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City leaders looking at ways to reduce crashes on 50th Ave. in Alexandria

The Highway Committee recommended having city staff meet with business owners in the area to discuss the idea of setting up a demonstration project in the intersection.

In an effort to reduce crashes, Alexandria's Highway Committee is deciding whether to extend the median island on 50th Avenue at Twin Boulevard.

The committee recommended having city staff meet with business owners in the area to discuss the idea of setting up a demonstration project in the intersection. Temporary plastic bollards would be set up, such as the ones used on Third Avenue, to prohibit left turns from 50th Avenue, north to Twin Boulevard.

The intersection experiences a very high number of crashes, according to City Engineer Tim Schoonhoven. The Minnesota Department of Transportation believes that eliminating this turning movement would help prevent a large number of those crashes, he said.

The demonstration will likely be set up next summer for six to eight weeks, Schoonhoven said.

The committee also talked about two other topics:

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  • Review of Nokomis improvement project (3rd Avenue to 22nd Avenue). Nokomis is planned for resurfacing between 3rd Avenue and 22nd Avenue in 2022. The project was originally programmed as a simple mill and overlay project but the highway committee feels the city should take a more comprehensive approach to the project and consider a longer term solution, Schoonhoven said. Nokomis is a very important north-south collector street and is one of the busiest streets in Alexandria, he said. With the proposed work on 18th Avenue and on 3rd Avenue, Schoonhoven said it seems to be a good time to look at ways to improve traffic flow through this corridor. The committee reviewed a preliminary exhibit that showed potential intersection improvements at the major intersections and pedestrian improvements throughout. This route is on the state aid system. Improvements can be funded with municipal state aid. Because of the complexity of the project, the committee recommended presenting more information to the council at a future work session.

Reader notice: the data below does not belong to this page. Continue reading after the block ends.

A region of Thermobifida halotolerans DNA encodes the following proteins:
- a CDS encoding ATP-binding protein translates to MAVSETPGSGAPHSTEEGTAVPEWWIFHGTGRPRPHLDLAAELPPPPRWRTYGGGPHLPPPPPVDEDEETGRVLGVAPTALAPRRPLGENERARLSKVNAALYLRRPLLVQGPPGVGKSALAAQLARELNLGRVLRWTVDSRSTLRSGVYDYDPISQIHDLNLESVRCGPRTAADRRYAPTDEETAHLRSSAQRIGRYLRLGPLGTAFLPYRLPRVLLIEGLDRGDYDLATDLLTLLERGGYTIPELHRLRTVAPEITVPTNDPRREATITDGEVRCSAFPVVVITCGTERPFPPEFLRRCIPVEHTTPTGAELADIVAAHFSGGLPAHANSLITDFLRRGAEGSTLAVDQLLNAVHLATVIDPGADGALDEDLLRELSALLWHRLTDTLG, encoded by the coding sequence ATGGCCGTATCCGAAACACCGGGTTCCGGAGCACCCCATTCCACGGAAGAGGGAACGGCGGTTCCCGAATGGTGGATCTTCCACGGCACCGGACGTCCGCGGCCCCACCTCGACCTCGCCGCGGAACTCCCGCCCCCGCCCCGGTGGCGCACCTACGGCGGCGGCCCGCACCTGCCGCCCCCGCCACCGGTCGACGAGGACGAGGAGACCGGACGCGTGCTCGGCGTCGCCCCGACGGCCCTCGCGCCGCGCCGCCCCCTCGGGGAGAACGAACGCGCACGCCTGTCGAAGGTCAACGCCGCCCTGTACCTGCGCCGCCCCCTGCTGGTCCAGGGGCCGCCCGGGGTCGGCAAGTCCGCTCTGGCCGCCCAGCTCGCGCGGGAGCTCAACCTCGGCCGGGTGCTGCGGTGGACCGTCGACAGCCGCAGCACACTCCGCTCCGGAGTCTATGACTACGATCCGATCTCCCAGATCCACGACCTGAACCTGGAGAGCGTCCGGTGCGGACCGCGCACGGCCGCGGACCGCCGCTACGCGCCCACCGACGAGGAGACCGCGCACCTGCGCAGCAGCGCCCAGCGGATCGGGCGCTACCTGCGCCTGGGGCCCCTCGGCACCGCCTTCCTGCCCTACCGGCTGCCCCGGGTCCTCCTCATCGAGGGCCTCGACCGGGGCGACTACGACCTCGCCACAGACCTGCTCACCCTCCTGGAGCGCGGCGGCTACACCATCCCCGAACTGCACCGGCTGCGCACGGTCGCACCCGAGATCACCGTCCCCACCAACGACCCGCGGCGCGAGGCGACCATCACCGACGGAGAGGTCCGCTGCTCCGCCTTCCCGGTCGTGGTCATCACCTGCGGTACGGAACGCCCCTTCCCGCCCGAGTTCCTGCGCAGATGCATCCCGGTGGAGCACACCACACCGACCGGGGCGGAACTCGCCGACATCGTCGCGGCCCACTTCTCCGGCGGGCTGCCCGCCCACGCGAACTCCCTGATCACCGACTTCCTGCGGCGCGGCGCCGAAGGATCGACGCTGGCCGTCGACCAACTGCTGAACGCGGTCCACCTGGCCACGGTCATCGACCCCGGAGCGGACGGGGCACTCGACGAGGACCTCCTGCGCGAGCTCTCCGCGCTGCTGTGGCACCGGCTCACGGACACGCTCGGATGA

• Discussion of parking restrictions on 10th Avenue (Rosewood Lane to McKay). The city has received a request from the apartment building developer to reconsider the parking restrictions on 10th Avenue between Rosewood Lane and McKay Avenue. In mid-June, the city put up signs restricting parking on both sides of this street. The committee reviewed the email and considered the request but recommends no change at this time. The committee felt that the apartment buildings were designed with sufficient parking for all residents and that the street parking is not necessary and is being used primarily for the convenience of the tenants. The committee thought the issue could be revisited in the future, perhaps after next winter.

Audit services extended

In other action from the Aug. 11 meeting not covered in other stories, the council agreed to extend the audit services agreement with Abdo, Eick and Meyers, LLP.

The company will continue to examine the city's financial records and processes for at least another three years. The agreement covers the city, its two liquor stores and ALP Utilities.

Last year, the base cost of the audits totaled $46,450: $23,650 for the city audit, $14,700 for ALP Utilities and $8,100 for the liquor stores.

Under the new extension agreements, the amount may not exceed $46,450 for 2021, $49,350 for 2022, and $50,200 for 2023.

The city’s Board of Public Works will meet on Aug. 23 to discuss the council’s recommendation.

Soil to be tested on Runestone Community Center site

The council agreed to pay Braun Intertec $10,735 to collect soil borings on the Runestone Community Center property.

The ice arena facility will be undergoing an $11.2 million expansion. City Administrator Marty Schultz said it's common to get soil borings on a construction project like this.

The soil will be collected after the Douglas County Fair.

Al Edenloff is the editor of the twice-weekly Echo Press. He started his journalism career when he was in 10th grade, writing football and basketball stories for the Parkers Prairie Independent.
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